Reason No. 3 is companies do not know how to sell themselves to top performers. They know how to sell their products or services to potential clients, they know how to sell their financial condition to their banker, but not the company as a place to work. When a top sports star becomes a free agent and teams have them in, do you think they have them wait in the lobby, sit them in a conference room, offer them coffee and start by saying, "So tell me why you want to come and play for us?" They don't make an offer to every player that they have visit, but they understand that they want the great players to want to play for them, so that if they are in fact a good fit they will accept an eventual offer with enthusiasm. They'll talk about how they did last year, the improvements they are making to the practice facilities, a new coach they just brought on, how good some of the other players are to play with, and so on. I would suggest starting every professional interview by making a presentation. I've been with my kids on many college visits and every one starts with a presentation, including an exciting video of how great the school is. They may not even accept my kid if they apply, but they want that to be their option. Oh, and if there really isn't anything compelling about your company, that's fine, but forget landing a truly top performer — you cannot fool them. A strange phenomenon happens when a top performer decides to consider a new opportunity — they realize that if they are going to look at making a move (like to your company) they should consider all their options. This is an unintended consequence, but you are in a competition.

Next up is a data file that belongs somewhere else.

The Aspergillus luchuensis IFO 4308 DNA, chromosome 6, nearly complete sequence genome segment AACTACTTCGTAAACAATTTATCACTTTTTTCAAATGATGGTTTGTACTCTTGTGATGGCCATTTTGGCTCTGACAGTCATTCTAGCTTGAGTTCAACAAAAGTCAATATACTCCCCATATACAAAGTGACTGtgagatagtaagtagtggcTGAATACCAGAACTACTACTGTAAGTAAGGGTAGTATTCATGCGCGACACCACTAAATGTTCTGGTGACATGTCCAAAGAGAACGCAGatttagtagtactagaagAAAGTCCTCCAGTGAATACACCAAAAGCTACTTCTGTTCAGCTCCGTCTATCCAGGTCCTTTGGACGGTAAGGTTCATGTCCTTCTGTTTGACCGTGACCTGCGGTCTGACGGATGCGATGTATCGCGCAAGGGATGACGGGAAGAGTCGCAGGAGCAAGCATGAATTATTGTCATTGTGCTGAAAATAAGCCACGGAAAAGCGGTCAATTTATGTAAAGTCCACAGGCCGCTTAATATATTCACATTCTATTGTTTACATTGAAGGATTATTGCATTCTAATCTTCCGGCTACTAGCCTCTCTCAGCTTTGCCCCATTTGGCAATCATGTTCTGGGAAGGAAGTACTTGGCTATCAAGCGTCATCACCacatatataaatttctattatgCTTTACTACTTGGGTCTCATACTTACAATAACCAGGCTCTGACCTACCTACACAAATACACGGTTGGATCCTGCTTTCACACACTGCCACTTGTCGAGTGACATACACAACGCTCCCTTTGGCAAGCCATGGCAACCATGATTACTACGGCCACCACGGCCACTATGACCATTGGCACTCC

Fourth, and this is especially true with the Generation X and Y candidates, they don't trust your company. Unlike the baby boomers, who grew up with a certain level of trust in institutions like the government, big corporations, schools, and organized religion, Gen X and Gen Y don't see a reason to trust anyone. There is a 50-50 chance that their parents are divorced, they probably have a parent who has been 'downsized' or 're-engineered' out of a good job, they've seen wars they don't understand, and they've lost all faith in government (Congress' approval rating is around 16 percent as I'm writing this).